Monrovia – The head of Liberia’s anti-corruption agency and one of the country’s leading experts on money-laundering has called for a greater political will to combat graft that allows corrupt officials to take millions of dollars out of Liberia every year.
James Verdier, chair of the Liberia Anti-Corruption Commission, said in an interview that the agency’s job of investigating and bringing to justice corrupt officials is hampered by its low budget, legal limitations, and, above all, a lack of political will to seriously tackle the problem.
Verdier said his agency needed greater cooperation from ministries and other agencies of government, as well as the president, the speaker of the House, and the country’s chief justice.
He said some people in senior positions in government were colluding and hiding documents, making work difficult for anti-graft institutions like the LACC.
“They are not willing many times to cooperate,” Verdier said. “Like for the Executive Branch, it has to be the president compelling someone to cooperate.”
“With the way things are in Liberia, there has to be an unflinching, irrevocable, and strong commitment from heads of the three branches of government for certain laws to be implemented,” he said.
Verdier also said the LACC needed greater powers to fast-track its investigations, such as the power to issue subpoenas and to bring prosecutions directly.
President George Weah became president in January, taking over from Ellen Johnson Sirleaf, who was in power for 12 years. Weah campaigned on a pledge to tackle corruption but some of his actions, such as replacing the head of the country’s Extractive Industries Transparency Initiative have been criticized by anti-corruption groups as unhelpful.
Post-conflict Liberia has long struggled to combat illicit financial flows, particularly money laundering, despite the efforts of the LACC and the Financial Intelligence Unit. According to Global Financial Integrity, an international NGO that tracks financial crimes around the world, Liberia loses hundreds of millions of dollars a year in illicit financial flows, including money-laundering, trade misinvoicing and other forms of corruption.
Alex Cuffy, the head of the FIU, recently told the legislature that his agency needed a much larger budget, noting that it has yet to achieve a single arrest, prosecution or conviction for money laundering.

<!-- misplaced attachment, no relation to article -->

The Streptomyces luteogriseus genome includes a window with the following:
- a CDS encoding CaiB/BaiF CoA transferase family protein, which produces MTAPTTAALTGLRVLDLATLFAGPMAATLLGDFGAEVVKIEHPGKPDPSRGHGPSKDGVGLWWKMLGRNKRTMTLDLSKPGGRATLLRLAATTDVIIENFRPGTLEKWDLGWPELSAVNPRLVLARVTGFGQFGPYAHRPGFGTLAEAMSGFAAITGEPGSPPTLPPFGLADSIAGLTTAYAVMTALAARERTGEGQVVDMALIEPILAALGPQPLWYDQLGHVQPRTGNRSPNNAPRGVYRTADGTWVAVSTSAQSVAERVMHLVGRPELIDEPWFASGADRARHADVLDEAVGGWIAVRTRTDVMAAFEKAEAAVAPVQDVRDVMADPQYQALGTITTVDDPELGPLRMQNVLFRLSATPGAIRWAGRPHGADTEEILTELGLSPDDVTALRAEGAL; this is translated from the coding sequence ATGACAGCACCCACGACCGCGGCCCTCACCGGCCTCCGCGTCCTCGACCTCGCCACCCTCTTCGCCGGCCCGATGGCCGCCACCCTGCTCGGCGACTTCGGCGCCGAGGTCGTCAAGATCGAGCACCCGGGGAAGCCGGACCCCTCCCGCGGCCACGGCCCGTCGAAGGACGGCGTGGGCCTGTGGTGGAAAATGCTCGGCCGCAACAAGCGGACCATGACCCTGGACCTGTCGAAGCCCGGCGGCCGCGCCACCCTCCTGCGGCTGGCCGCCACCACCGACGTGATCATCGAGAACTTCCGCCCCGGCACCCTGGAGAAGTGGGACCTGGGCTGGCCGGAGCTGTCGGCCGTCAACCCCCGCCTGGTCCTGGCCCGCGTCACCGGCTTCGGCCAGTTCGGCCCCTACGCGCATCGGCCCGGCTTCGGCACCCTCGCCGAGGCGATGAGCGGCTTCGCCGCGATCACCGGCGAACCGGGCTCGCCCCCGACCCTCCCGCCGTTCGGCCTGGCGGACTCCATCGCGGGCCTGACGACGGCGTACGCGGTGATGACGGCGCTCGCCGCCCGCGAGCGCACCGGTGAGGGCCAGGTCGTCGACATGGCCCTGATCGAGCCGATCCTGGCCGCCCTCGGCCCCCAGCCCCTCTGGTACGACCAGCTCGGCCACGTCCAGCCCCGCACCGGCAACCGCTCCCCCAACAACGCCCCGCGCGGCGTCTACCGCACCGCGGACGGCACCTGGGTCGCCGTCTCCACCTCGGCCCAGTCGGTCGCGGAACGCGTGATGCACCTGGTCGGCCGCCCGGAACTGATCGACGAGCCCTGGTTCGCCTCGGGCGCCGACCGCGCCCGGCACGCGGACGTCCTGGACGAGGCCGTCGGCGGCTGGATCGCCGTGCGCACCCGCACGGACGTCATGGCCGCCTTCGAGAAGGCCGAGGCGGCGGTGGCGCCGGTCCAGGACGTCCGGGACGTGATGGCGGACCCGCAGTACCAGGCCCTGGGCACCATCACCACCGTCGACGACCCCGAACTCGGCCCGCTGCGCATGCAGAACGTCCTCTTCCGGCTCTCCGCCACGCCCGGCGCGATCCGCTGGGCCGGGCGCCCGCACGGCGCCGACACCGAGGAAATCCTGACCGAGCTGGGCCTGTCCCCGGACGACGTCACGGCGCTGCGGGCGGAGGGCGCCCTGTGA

“We have not achieved one confiscation yet but we are assisting law enforcement to do that. Hopefully this year, we should succeed with three indictments. That’s our target. We are also working with the revenue agency in increasing revenues because there are eyes that we have that they don’t have,” he told parliament during a report on his agency’s work.
One of the major challenges facing the FIU, according to Cuffy, is the limited political will, which was not improved by the change of government this year. Cuffy cited delays or refusals to provide information and data when requested by law, unavailability of databases, weak information technology infrastructure and equipment and inadequate budgetary support and provision of funds as some of the challenges confronting the FIU.
The FIU’s budget for fiscal year 2017/18 was initially set at US$781,574 but that was reduced to US$698,580 after a budget shortfall.
Cuffy was speaking in May this year on the “role of the legislature in combating illicit financial flows in Liberia” before the plenary of the House of Representatives.
It followed a letter to the general body from Rep. Thomas A. Goshua, II of Grand Bassa’s fifth district to invite the FIU, having attended a parliamentarian forum on how to support the fight against illicit financial flows and money laundering in Abuja, Nigeria.
Tanneh Gbobeh Enders, one of the three internationally certified anti-money laundering specialists in Liberia, said the fight against money laundering will be difficult as long as those charged with it work at the will of the president rather than being truly independent.
“Those anti-graft agencies will do nothing to fight money-laundering because they are not 100 percent independent —- the interest of the president will always be protected,” she said in an interview.
She said that to have an independent anti-graft agency, those employed in top positions should be vetted by independent panels from civil society organizations.
This story was produced by The Bush Chicken. It was written as part of Wealth of Nations, a pan-African media skills development programme run by the Thomson Reuters Foundation. More information at www.wealth-of-nations.org”